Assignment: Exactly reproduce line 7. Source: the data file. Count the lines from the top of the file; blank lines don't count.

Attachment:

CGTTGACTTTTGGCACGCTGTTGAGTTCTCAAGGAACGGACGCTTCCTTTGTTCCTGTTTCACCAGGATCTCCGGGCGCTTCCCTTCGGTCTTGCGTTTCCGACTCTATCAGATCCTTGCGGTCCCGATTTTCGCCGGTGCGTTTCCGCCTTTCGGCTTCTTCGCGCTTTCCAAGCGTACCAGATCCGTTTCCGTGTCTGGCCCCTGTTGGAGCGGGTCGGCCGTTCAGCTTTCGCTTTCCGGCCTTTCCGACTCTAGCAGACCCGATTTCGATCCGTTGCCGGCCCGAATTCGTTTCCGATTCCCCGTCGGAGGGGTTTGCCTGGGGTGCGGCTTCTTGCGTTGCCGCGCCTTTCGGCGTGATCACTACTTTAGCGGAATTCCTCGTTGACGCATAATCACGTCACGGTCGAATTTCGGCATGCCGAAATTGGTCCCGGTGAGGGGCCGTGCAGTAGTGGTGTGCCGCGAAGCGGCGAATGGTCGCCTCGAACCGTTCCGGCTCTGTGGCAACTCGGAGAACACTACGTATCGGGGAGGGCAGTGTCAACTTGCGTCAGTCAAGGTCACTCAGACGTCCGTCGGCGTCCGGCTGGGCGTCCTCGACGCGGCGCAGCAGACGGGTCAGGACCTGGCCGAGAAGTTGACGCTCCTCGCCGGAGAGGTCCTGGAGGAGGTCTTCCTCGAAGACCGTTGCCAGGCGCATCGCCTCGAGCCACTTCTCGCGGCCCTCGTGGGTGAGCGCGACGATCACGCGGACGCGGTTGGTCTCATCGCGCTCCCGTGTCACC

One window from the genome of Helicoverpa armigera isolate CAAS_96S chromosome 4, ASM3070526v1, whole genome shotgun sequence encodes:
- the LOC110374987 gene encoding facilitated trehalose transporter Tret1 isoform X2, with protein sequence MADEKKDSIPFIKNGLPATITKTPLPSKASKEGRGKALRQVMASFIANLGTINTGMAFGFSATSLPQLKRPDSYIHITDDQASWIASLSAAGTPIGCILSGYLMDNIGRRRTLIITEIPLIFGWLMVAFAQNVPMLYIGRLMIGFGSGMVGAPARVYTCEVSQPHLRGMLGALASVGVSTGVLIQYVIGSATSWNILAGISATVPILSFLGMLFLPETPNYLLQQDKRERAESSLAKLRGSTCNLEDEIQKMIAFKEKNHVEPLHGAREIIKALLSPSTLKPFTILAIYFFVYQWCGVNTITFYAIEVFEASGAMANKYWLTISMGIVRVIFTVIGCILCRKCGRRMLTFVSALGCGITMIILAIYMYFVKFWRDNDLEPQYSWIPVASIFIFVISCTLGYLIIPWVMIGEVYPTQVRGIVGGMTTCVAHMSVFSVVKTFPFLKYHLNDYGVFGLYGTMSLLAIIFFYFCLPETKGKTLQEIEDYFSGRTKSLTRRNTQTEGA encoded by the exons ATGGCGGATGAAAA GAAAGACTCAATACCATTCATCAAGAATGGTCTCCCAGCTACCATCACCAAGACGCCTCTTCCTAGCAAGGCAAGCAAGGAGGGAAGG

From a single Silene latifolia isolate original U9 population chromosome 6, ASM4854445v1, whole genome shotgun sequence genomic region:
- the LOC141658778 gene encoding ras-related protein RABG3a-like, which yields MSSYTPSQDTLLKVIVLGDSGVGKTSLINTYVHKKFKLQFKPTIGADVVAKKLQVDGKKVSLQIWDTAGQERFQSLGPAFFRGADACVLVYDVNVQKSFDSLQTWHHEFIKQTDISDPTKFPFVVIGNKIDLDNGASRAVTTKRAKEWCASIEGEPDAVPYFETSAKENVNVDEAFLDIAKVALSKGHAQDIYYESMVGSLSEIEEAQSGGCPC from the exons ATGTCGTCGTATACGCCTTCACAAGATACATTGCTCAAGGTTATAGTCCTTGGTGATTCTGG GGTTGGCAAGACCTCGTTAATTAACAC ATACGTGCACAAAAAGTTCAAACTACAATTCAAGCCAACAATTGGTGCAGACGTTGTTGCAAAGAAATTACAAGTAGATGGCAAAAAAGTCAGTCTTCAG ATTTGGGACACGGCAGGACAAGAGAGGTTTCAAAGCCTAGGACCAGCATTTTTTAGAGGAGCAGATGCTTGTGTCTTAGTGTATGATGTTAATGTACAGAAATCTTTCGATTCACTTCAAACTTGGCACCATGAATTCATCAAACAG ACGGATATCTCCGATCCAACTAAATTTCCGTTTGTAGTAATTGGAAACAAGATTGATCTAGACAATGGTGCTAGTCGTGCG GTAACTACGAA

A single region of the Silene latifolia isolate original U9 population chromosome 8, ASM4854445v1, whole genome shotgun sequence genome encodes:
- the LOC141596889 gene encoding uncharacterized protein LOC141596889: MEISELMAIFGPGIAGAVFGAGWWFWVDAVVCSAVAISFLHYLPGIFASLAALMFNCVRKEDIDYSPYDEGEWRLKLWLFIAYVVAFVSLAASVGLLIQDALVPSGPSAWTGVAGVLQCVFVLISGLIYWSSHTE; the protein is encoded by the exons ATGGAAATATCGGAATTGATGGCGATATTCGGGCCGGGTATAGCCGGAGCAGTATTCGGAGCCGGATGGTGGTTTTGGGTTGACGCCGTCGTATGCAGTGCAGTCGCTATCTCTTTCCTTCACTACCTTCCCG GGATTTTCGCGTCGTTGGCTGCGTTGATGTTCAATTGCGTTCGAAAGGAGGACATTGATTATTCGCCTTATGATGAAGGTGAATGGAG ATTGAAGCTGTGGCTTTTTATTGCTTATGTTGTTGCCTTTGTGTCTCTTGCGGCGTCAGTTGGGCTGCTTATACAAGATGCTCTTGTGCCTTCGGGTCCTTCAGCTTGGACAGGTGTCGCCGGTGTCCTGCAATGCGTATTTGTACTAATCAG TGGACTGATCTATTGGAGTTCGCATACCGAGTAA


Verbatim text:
- the LOC141596889 gene encoding uncharacterized protein LOC141596889: MEISELMAIFGPGIAGAVFGAGWWFWVDAVVCSAVAISFLHYLPGIFASLAALMFNCVRKEDIDYSPYDEGEWRLKLWLFIAYVVAFVSLAASVGLLIQDALVPSGPSAWTGVAGVLQCVFVLISGLIYWSSHTE; the protein is encoded by the exons ATGGAAATATCGGAATTGATGGCGATATTCGGGCCGGGTATAGCCGGAGCAGTATTCGGAGCCGGATGGTGGTTTTGGGTTGACGCCGTCGTATGCAGTGCAGTCGCTATCTCTTTCCTTCACTACCTTCCCG GGATTTTCGCGTCGTTGGCTGCGTTGATGTTCAATTGCGTTCGAAAGGAGGACATTGATTATTCGCCTTATGATGAAGGTGAATGGAG ATTGAAGCTGTGGCTTTTTATTGCTTATGTTGTTGCCTTTGTGTCTCTTGCGGCGTCAGTTGGGCTGCTTATACAAGATGCTCTTGTGCCTTCGGGTCCTTCAGCTTGGACAGGTGTCGCCGGTGTCCTGCAATGCGTATTTGTACTAATCAG TGGACTGATCTATTGGAGTTCGCATACCGAGTAA